The legal environment in which banks and other financial institutions operate has changed dramatically in recent years. Regulations like the GDPR place an added burden on companies to ensure compliance. Most legacy tools are simply not equipped to deal with this new reality.

5. Security concerns

Similarly, modern banks face a number of vulnerabilities and cyber threats that didn't even exist back when legacy software was first designed. Outdated tools are therefore ill-equipped to address any potential security breaches.

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Three paths forward

Faced with the above, organizations have three broad options:

  1. Keep
    They can continue to maintain their existing setup until the bitter end. But as we've seen, this is not a viable long-term path.
  2. Build
    The alternative is to build an up-to-date in-house setup using the IT department's know-how. While this route may be tempting, it runs the risk of eventually creating a legacy system of its own.
  3. Buy
    A more flexible solution involves gradually replacing your existing infrastructure with one or more third-party tools. This has many advantages:
    • It's relatively cheap to license and switch out SaaS applications. (Especially when compared to the costs of maintaining obsolete in-house systems.)
    • Off-the-shelf tools can be highly specialized. This means you can outsource development to external experts and put together a combination of third-party apps that serve your needs extremely well.
    • Most mainstream apps are designed to be fully compatible with each other, so integration issues are minimal.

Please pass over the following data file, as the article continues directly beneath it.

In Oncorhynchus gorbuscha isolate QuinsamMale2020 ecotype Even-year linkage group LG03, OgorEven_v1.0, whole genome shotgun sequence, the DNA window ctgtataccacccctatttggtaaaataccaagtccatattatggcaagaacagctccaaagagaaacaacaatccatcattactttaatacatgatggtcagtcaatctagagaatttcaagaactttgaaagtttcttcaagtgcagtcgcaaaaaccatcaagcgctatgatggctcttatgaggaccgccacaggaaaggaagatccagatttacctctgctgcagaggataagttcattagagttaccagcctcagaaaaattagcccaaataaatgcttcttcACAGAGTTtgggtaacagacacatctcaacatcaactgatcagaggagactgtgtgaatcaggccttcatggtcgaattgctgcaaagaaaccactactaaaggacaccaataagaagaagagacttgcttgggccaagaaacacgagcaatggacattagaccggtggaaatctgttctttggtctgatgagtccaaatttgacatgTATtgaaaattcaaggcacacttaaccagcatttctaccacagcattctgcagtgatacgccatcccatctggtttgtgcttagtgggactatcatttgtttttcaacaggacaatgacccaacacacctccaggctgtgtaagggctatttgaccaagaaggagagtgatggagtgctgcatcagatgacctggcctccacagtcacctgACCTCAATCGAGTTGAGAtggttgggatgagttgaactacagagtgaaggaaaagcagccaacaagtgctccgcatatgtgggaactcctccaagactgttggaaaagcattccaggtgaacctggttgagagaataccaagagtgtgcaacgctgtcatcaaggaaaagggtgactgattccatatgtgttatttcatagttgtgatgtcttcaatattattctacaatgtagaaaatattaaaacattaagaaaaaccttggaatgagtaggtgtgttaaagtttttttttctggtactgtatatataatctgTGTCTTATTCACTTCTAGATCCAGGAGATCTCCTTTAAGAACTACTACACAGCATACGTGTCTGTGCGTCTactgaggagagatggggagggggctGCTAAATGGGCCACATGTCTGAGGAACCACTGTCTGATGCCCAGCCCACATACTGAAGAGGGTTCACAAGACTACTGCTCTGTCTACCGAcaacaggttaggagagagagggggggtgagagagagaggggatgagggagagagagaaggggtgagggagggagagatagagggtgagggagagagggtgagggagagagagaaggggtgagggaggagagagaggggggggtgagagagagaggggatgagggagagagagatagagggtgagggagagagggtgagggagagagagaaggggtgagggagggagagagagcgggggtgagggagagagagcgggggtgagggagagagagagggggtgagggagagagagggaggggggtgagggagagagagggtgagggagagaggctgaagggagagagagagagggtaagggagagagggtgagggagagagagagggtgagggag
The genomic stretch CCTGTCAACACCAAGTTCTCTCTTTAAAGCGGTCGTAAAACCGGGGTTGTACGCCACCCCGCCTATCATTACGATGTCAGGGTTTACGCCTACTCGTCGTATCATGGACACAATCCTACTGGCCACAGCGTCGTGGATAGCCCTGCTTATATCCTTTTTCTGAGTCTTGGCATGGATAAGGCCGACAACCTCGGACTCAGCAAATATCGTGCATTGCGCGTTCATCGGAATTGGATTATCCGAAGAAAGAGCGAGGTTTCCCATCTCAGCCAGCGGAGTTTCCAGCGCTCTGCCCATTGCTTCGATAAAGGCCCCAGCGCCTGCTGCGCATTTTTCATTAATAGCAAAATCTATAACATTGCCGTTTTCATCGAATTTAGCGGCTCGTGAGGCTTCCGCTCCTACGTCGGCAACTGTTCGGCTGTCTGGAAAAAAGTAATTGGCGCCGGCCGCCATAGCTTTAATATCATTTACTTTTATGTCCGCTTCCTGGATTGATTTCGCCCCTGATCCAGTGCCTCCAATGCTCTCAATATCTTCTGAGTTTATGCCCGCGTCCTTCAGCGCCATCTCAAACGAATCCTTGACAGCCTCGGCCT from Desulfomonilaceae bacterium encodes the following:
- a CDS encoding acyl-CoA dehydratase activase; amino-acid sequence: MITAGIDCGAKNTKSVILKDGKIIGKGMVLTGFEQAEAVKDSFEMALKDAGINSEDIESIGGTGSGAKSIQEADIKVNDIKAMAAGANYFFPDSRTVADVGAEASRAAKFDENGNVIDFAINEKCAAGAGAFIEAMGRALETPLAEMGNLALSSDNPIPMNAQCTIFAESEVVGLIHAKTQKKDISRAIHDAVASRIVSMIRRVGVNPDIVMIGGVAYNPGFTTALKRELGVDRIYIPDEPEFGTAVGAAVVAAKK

How to transition from a legacy solution?

While the actual upgrade process is too detailed to tackle here, it'll usually involve the following steps:

1. Research available options

First off, you'll want to create a list of available tools that can meet the future needs of your organization.

2. Vet and select your tools

Once you have your shortlist, you'll narrow it down to the final mix based on factors like compatibility with your current setup, costs, ease of use, customer reviews, and so on.

3. Implementation

This is where the heavy lifting happens. You can't just unplug your outdated platform and switch over to a shiny new one overnight.

Legacy system migration is a multi-stage process that can take months or even years, depending on complexity. There's likely to be a "hybrid" period where parts of the old system coexist with new applications.

4. Onboarding and staff training

Finally, you'll need to modify or reinvent your existing internal processes to be in sync with the new software. This will involve onboarding and training for employees who work with the tools on a daily basis.

Partnering for success

The above process may seem overwhelming, which helps to explain why so many legacy platforms still exist.

Thankfully, it's possible to get help. There's a growing number of fintech companies that specialize in helping others modernize their tech stack. They can research and vet third-party tools on your behalf, play an advisory role during your migration, and more. Some of them even offer complete fintech ecosystems that can serve as a one-stop shop for the majority of your organization's requirements.

So instead of scouring the market on your own, it may be beneficial to partner up and make the transition from a legacy setup a lot more effortless.